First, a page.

LILONGWE-(MaraviPost)-Malawi’s Parliamentary Committee on Women Caucus, said it supports the current research on Genetically Modified (GM) crops in a bid to avert another food crisis in Malawi.
The Committee’s stand comes amid heavy debate among the public on whether the Malawi should embrace GM crops surpassing hybrid seed for increased food production.
The Lilongwe University of Agriculture and Natural Resources (LUANAR) is currently undertaking several crops trials, including cow peas, soya been, and cotton seed.
The introduction of GM studies in Malawi comes with misgivings that the crops enhances with technological additives, cause cancer.
In a day-long biotechnology and biosafety conference, which the Parliamentary Women’s Caucus held on Wednesday in Lilongwe, backed the trials in a bid to avert a food crisis.
The conference attracted lawmakers from Uganda, and Malawi, and they emphasized the need for thorough consultation and massive awareness campaign on the matter.
In an interview with The Maravi Post, the Committees Chairperson, Dr. Jessie Kabwira, said the country should embrace technologies that improve people’s lives coupled with safety.
Dr. Kabwira who is also a legislator for Salima North-West, urged the researchers on GM crops to come clearly to the public on the mist surrounding the initiative.
“Malawi still relies on maize as its staple food. But its production is dwindling that seed technologies including GM crops, would be ideal to avert the food crisis.
“However, the trials outcomes must also always have people’s safety; and that sensitization campaign must roll out to rural farmers to embrace the food technology. The trials must be in line with the country’s laws,” said Kabwira.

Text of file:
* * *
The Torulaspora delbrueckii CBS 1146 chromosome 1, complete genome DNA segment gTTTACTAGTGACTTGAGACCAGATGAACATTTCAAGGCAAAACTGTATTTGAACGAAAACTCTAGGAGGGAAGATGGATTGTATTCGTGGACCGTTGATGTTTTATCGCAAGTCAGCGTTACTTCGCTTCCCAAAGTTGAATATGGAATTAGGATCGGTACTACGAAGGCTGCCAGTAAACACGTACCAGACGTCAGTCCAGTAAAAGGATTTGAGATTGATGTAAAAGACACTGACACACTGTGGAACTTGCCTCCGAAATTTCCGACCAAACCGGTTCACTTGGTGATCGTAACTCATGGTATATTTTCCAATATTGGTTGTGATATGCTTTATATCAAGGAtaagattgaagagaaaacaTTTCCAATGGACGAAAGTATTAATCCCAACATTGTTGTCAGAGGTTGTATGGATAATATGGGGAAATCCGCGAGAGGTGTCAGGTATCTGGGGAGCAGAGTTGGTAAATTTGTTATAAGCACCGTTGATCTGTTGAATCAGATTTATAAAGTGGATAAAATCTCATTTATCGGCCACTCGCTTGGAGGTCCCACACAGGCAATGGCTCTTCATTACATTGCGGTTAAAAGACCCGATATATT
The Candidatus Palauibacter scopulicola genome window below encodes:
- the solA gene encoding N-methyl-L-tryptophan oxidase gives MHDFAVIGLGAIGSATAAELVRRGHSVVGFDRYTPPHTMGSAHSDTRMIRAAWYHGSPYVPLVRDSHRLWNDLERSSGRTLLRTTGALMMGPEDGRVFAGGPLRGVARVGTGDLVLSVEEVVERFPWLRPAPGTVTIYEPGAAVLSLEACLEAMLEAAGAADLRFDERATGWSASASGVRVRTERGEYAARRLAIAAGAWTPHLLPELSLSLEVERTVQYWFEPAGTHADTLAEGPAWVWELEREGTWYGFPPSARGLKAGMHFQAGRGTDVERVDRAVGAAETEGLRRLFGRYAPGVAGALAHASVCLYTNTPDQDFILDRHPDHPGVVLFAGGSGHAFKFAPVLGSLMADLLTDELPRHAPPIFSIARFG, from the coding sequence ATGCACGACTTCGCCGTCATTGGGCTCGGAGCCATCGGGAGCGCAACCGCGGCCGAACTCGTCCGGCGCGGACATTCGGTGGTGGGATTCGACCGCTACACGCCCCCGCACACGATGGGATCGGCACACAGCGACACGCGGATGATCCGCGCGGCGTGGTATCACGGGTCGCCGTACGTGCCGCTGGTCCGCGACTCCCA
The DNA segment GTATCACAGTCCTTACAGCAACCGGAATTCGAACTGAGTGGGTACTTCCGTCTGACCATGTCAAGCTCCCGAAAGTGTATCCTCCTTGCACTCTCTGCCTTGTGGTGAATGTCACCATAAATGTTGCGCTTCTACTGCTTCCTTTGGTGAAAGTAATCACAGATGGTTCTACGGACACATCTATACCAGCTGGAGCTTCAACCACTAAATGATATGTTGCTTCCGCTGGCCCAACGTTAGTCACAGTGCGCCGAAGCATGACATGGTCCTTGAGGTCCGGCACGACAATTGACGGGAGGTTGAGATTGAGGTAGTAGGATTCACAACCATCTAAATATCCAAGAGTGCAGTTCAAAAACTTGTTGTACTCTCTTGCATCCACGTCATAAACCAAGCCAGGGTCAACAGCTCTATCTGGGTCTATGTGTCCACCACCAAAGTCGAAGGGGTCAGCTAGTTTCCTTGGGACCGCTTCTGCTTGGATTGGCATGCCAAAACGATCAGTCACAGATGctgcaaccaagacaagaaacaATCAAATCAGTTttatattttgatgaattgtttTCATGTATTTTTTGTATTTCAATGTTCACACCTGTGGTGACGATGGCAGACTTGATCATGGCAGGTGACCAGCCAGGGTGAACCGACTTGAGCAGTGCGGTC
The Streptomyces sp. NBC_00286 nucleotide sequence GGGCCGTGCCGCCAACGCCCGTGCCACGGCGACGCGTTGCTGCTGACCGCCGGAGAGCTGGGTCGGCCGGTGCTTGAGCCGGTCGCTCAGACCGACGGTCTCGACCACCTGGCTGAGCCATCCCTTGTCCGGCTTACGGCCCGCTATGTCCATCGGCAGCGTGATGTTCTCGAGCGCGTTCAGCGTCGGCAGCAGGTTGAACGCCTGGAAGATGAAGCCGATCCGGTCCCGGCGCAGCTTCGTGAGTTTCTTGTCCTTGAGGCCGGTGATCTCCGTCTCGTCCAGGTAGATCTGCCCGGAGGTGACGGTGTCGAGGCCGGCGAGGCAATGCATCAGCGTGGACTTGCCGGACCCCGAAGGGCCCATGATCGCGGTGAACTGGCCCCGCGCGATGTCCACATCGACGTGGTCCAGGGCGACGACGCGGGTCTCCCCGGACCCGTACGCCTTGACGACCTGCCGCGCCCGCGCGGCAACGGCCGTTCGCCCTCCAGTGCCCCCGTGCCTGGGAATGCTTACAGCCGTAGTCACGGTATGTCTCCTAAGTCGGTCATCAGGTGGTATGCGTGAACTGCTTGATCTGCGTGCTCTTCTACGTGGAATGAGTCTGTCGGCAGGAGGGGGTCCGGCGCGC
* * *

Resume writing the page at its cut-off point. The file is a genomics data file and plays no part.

In her remark, the visiting Ugandan Parliamentary Committee on ICT Chairperson, Anent Nyakecho said Malawi was on the right direction on biotechnologies.
Nyakecho, who is also a law maker for Tororo North County in Uganda, added that there must be laws that commands safety measures on people’s lives.
She said her country is currently legislating the biotechnology sector with the biosafety approach coupled with the rural farmers’ consultation, from which she said Malawi could learn.
Dr. Wezzie Mkwaila, LUANAR’s lecturer in genetic and breeding department assured the public that trials taken at the University, takes all safety measures to contain any hazardous effects can have on people.
Dr. Mkwaila however, disputed claims that GM crops causes cancer; she said the assertion was broad and has no scientific evidence.
The biosafety Act was passed in 2002, biosafety regulations in 2007 and the national biotechnology and biosafety policy were enacted in 2008.
Malawi has a fully functional biosafety regulatory committee that deliberates on applications for trials and a functional biosafety registrar’s office.
These instruments have made it possible for Malawi to progress with trials of the three genetically modified crops, which are now at different stages as the country gears up for commercializing.